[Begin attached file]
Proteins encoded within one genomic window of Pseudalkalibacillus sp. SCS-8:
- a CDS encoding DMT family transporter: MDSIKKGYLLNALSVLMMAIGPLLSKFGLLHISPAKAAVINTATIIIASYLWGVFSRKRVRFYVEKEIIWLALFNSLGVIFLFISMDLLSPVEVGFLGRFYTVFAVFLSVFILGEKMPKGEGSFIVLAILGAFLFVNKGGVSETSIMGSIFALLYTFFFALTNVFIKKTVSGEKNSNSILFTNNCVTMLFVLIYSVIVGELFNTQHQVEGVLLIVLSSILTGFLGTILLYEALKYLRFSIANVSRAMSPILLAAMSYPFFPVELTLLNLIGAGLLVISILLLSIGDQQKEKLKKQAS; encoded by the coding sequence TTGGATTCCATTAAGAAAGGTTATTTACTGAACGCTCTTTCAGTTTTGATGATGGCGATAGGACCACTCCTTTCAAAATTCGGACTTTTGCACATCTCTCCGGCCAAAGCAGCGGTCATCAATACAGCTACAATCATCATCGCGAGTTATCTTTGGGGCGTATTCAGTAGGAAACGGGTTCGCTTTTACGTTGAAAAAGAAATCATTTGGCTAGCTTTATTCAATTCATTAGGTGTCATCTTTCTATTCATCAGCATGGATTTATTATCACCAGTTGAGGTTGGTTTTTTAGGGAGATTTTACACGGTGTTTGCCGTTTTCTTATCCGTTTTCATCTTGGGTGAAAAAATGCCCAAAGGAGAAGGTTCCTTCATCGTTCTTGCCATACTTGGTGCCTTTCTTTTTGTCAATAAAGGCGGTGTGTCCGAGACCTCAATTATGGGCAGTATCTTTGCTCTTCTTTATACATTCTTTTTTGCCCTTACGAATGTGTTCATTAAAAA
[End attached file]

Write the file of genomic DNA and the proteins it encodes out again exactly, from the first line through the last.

Proteins encoded within one genomic window of Pseudalkalibacillus sp. SCS-8:
- a CDS encoding DMT family transporter: MDSIKKGYLLNALSVLMMAIGPLLSKFGLLHISPAKAAVINTATIIIASYLWGVFSRKRVRFYVEKEIIWLALFNSLGVIFLFISMDLLSPVEVGFLGRFYTVFAVFLSVFILGEKMPKGEGSFIVLAILGAFLFVNKGGVSETSIMGSIFALLYTFFFALTNVFIKKTVSGEKNSNSILFTNNCVTMLFVLIYSVIVGELFNTQHQVEGVLLIVLSSILTGFLGTILLYEALKYLRFSIANVSRAMSPILLAAMSYPFFPVELTLLNLIGAGLLVISILLLSIGDQQKEKLKKQAS; encoded by the coding sequence TTGGATTCCATTAAGAAAGGTTATTTACTGAACGCTCTTTCAGTTTTGATGATGGCGATAGGACCACTCCTTTCAAAATTCGGACTTTTGCACATCTCTCCGGCCAAAGCAGCGGTCATCAATACAGCTACAATCATCATCGCGAGTTATCTTTGGGGCGTATTCAGTAGGAAACGGGTTCGCTTTTACGTTGAAAAAGAAATCATTTGGCTAGCTTTATTCAATTCATTAGGTGTCATCTTTCTATTCATCAGCATGGATTTATTATCACCAGTTGAGGTTGGTTTTTTAGGGAGATTTTACACGGTGTTTGCCGTTTTCTTATCCGTTTTCATCTTGGGTGAAAAAATGCCCAAAGGAGAAGGTTCCTTCATCGTTCTTGCCATACTTGGTGCCTTTCTTTTTGTCAATAAAGGCGGTGTGTCCGAGACCTCAATTATGGGCAGTATCTTTGCTCTTCTTTATACATTCTTTTTTGCCCTTACGAATGTGTTCATTAAAAA